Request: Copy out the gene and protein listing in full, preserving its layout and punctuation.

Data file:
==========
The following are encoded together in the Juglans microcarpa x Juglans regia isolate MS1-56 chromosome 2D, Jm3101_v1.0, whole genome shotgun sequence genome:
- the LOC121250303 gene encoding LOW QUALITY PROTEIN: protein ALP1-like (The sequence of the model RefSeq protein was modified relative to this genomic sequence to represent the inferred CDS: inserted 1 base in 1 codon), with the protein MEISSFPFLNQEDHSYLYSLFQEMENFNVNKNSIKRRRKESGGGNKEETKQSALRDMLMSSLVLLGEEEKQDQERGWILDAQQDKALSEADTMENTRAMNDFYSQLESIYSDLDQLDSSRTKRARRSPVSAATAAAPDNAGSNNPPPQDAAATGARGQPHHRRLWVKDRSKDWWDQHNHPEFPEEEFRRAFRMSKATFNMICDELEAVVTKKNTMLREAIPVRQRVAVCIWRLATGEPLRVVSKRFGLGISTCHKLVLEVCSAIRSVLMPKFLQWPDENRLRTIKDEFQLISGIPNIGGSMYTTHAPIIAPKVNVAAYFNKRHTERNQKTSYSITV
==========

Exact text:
The following are encoded together in the Juglans microcarpa x Juglans regia isolate MS1-56 chromosome 2D, Jm3101_v1.0, whole genome shotgun sequence genome:
- the LOC121250303 gene encoding LOW QUALITY PROTEIN: protein ALP1-like (The sequence of the model RefSeq protein was modified relative to this genomic sequence to represent the inferred CDS: inserted 1 base in 1 codon), with the protein MEISSFPFLNQEDHSYLYSLFQEMENFNVNKNSIKRRRKESGGGNKEETKQSALRDMLMSSLVLLGEEEKQDQERGWILDAQQDKALSEADTMENTRAMNDFYSQLESIYSDLDQLDSSRTKRARRSPVSAATAAAPDNAGSNNPPPQDAAATGARGQPHHRRLWVKDRSKDWWDQHNHPEFPEEEFRRAFRMSKATFNMICDELEAVVTKKNTMLREAIPVRQRVAVCIWRLATGEPLRVVSKRFGLGISTCHKLVLEVCSAIRSVLMPKFLQWPDENRLRTIKDEFQLISGIPNIGGSMYTTHAPIIAPKVNVAAYFNKRHTERNQKTSYSITV